I have negotiated hundreds of SaaS agreements for dozens of software companies and I always hated when the company on the other side was a healthcare provider. Invariably, they would bring up Protected Health Information (PHI) and the Health Insurance Portability and Accountability Act (HIPAA) and want us to sign a Business Associate Agreement (BAA). I am an IP lawyer, not a healthcare lawyer. My client was a software company, not a medical claim processor. As explained below, rather than cursing under my breath, I should have thanked them for insisting that we sign a BAA.
Cloud Services Providers (CSPs), even those that merely provide data storage, need to be aware of the HIPAA requirements applicable to them. A CSP storing PHI for a covered entity (e.g., a health care provider) is a business associate of that covered entity and required to comply with HIPAA.
In general, a business associate is anyone that creates, receives, maintains (i.e., stores), or transmits PHI for a covered entity. According to recent guidance from the HHS, this would include a CSP that only stores encrypted PHI and does not have a decryption key. Under HIPAA, an entity that stores PHI is a business associate, even if the entity cannot actually view the PHI.
If a covered entity (or business associate) uses a CSP to maintain PHI without entering into a BAA with the CSP, the covered entity (and/or business associate) is in violation of HIPAA. To complicate matters further, this rule also applies to third-party subcontractors. Many SaaS providers use third party hosting providers, such as Rackspace or Amazon Web Services, to host their software. In such situations, there would need to be two BAAs: (i) one between the SaaS provider and the covered entity; and (ii) one between the SaaS provider and the hosting company. The hosting service provider would need to execute a BAA even if the hosting provider was unaware of and could not access the encrypted PHI stored on its servers. For those of you using AWS, Amazon has an automated process for entering into a BAA with them.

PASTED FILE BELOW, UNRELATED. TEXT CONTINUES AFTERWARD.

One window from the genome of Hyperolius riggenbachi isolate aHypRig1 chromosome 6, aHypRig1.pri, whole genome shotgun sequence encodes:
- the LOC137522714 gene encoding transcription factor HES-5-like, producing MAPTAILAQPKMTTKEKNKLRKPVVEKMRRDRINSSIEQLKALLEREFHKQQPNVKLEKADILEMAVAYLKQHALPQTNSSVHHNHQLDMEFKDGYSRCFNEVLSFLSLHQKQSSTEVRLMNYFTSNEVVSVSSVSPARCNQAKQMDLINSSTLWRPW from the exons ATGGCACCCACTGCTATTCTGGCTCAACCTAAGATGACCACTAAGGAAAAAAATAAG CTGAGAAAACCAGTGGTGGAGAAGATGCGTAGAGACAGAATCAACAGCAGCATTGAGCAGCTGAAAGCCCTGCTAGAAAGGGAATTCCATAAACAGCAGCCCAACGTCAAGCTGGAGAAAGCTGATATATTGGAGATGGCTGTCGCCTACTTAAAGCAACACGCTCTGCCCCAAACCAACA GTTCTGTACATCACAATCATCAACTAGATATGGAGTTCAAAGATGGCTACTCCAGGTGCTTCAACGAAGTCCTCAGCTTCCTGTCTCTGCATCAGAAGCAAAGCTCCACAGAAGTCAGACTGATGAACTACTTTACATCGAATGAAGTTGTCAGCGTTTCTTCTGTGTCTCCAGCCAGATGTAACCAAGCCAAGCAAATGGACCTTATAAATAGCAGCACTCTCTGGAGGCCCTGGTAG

A few other words of caution: SaaS providers need to ensure their Service Level Agreements (e.g., system availability) are consistent with the BAA and HIPAA. In addition to its contractual obligations to the covered entity, the CSP, as a business associate, has other regulatory obligations and can be directly liable under HIPAA for violations.
And now for the good news: HIPAA provides an affirmative defense to the unsuspecting business associate that failed to get the necessary BAAs in place. That defense is available to a CSP that doesn’t have actual or constructive knowledge that a covered entity or business associate is using its services to create, receive, maintain, or transmit PHI, as long as the CSP takes steps to correct the problem within 30 days from when the CSP knew or should have known about the PHI.
So, as you can see, when PHI is involved, tread with caution. There is more information available on the HHS website.
Hat tip to my partner Cheryl Camin Murray for her help in navigating these HIPAA-compliance pitfalls.